Regulators and Nonprofits – Working Together to Protect the Public Trust

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State charity regulators and the nation’s 1.5 million charitable and philanthropic organizations share a common goal: protecting the public’s trust in the charitable sector.

How can we accomplish this shared goal? We can work together continuously to communicate information “internally” with each other and provide education “externally” for donors and the public about our respective organizations’ activities and the sector we mutually serve.

The internal-facing communications come in the form of various sets of operational standards and best practices that both the nonprofit sector and the regulatory community have developed. Examples by the nonprofit community include the various state-specific Principles and Practices guides and Standards for Excellence materials. BoardSource also offers specialized resources directed to best practices and accountability. The National Council of Nonprofits’ website provides links to these and other valuable resources.

Karen Gano, Immediate Past President of NASCO and an Assistant Attorney General in ConnecticutIn addition, many state Attorney General offices and other state charities regulators publish best practice materials and offer training presentations and seminars. For instance, the Colorado Secretary of State offers an interactive Nonprofit Board Member Course online. The Ohio Attorney General offers monthly webinars and posts recorded versions online for organizations in Ohio.  New York Attorney General’s Office publishes dozens of helpful guides and other materials, including Doing Well While Doing Good. The California Attorney General makes numerous publications available online, including its Attorney General's Guide for Charities: Best Practices for Charities that Operate and Fundraise in California. The Tennessee Attorney General publishes What Every Board Member Should Know: A Guidebook for Tennessee Nonprofits. The National Association of State Charity Officials (NASCO) posts additional guidebooks and publications, plus other resources, on its website.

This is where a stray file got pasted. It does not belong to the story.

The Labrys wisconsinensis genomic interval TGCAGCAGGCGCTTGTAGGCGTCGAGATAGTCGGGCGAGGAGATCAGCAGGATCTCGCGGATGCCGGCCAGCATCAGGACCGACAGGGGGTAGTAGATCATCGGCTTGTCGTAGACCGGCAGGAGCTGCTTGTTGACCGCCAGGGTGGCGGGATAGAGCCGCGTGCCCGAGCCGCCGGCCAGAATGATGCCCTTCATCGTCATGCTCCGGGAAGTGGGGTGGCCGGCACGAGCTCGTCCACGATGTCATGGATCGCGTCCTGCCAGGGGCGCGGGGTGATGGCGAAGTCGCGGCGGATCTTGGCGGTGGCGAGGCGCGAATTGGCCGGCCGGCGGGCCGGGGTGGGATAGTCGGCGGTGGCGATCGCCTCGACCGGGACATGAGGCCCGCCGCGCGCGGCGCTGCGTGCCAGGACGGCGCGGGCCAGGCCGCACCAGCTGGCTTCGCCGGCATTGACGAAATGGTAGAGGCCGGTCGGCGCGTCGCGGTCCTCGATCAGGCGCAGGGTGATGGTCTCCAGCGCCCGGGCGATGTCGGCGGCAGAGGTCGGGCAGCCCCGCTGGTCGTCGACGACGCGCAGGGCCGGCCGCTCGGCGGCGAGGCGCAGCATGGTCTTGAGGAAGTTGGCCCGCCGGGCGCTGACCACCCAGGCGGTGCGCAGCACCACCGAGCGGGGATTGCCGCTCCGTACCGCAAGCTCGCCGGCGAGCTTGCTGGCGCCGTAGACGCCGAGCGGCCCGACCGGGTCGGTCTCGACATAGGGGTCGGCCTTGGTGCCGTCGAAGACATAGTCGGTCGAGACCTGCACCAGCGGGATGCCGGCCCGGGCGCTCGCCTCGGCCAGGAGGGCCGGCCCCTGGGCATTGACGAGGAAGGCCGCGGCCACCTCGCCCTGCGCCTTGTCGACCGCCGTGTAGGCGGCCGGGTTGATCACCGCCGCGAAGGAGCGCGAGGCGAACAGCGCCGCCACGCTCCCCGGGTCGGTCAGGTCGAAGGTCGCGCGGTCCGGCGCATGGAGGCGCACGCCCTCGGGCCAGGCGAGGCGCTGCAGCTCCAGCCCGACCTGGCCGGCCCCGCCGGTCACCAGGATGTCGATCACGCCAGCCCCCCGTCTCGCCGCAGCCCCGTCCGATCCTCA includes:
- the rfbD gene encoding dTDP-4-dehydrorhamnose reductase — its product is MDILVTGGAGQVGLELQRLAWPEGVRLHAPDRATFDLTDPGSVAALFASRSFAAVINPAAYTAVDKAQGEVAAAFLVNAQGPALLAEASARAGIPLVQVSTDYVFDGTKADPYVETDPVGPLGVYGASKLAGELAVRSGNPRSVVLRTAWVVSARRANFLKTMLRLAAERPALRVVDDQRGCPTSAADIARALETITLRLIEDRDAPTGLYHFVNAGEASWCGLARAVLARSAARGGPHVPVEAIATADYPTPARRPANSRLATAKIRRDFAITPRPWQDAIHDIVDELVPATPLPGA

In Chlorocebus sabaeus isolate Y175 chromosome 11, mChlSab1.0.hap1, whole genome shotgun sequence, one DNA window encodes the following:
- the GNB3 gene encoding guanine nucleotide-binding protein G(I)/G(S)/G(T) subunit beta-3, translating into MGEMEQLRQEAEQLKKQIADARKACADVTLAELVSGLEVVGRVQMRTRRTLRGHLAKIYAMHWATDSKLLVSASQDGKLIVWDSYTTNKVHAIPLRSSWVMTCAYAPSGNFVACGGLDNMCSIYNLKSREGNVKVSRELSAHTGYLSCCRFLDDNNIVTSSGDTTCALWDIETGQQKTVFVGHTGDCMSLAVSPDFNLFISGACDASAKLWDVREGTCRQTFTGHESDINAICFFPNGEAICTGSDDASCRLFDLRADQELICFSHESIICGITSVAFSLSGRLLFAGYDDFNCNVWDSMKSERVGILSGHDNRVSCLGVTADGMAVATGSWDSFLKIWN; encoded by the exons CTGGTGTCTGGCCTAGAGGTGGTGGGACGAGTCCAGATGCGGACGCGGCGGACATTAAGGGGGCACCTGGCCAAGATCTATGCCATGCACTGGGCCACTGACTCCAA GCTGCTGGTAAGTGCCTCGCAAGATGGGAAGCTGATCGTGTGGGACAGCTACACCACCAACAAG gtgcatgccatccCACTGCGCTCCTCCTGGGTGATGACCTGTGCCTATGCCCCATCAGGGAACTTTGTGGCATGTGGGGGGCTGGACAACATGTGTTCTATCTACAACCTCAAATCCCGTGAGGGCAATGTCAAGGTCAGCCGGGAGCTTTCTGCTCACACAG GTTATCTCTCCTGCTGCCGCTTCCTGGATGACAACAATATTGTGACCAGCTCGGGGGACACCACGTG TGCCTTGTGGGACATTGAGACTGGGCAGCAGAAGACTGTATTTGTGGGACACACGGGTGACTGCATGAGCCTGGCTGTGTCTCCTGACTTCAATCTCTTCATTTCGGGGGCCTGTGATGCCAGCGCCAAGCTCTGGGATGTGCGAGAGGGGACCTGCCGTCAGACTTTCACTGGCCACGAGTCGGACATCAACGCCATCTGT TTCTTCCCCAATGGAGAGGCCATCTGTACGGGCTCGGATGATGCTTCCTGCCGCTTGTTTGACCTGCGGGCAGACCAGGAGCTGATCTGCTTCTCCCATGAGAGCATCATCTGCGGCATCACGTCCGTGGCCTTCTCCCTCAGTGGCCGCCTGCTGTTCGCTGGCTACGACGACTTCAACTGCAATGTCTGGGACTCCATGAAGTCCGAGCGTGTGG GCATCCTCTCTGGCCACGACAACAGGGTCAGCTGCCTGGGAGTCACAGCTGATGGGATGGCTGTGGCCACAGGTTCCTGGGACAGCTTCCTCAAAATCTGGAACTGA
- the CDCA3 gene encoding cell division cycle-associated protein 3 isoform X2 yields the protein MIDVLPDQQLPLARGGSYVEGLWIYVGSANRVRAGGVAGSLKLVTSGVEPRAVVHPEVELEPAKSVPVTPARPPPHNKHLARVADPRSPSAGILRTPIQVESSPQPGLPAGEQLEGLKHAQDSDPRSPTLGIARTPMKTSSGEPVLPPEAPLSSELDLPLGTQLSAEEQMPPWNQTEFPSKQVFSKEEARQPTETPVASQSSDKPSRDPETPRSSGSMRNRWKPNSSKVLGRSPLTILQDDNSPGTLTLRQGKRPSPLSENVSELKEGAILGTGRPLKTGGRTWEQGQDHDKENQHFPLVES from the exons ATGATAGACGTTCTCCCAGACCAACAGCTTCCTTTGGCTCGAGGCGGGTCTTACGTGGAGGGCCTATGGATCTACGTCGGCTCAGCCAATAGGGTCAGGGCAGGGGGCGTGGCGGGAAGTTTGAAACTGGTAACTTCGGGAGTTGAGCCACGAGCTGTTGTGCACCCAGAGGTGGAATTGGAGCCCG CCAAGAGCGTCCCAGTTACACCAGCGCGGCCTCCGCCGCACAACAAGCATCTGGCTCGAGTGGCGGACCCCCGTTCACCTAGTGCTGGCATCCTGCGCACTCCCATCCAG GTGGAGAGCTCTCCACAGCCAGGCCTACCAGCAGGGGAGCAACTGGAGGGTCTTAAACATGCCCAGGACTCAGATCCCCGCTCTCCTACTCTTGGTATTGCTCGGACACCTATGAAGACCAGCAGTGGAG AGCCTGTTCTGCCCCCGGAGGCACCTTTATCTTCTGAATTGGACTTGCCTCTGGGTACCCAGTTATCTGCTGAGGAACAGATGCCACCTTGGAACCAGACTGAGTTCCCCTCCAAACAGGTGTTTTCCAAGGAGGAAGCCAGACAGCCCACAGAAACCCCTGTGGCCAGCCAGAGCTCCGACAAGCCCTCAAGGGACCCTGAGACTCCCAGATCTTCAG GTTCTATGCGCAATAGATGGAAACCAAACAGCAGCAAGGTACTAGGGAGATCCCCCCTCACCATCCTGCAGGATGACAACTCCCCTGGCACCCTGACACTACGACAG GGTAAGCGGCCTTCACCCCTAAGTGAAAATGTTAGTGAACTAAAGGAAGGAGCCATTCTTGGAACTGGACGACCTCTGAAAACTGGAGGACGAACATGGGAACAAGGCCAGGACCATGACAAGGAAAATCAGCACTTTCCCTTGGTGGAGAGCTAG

These and other internal-focused resources that are designed to help individual charities and foundations do their work well are important and should continue. But are they enough? Should additional efforts be made to educate the donating public about what to look for before making contributions?

Professor Adrian Sargeant thinks so. He is the Director of the Hartsook Centre for Sustainable Philanthropy at the University of Plymouth, England and recognized by many as one of the world’s foremost authorities on charitable fundraising. Professor Sargeant has reported a perception of American donors that they are well-meaning but wasteful. In support of that thesis are findings from a survey on charitable giving by the Colorado Attorney General and Colorado’s AARP Elder Watch that 27 percent of the donors surveyed made spur-of-the-moment decisions to donate, rather than conducting research before giving.

The Colorado survey results illustrate a knowledge gap that facilitates inefficiencies in giving.  The results revealed that donors are unaware of critical information that can help them determine whether a charity is legitimate or fraudulent.  Donors are unaware of information that can help protect them from fundraising scams.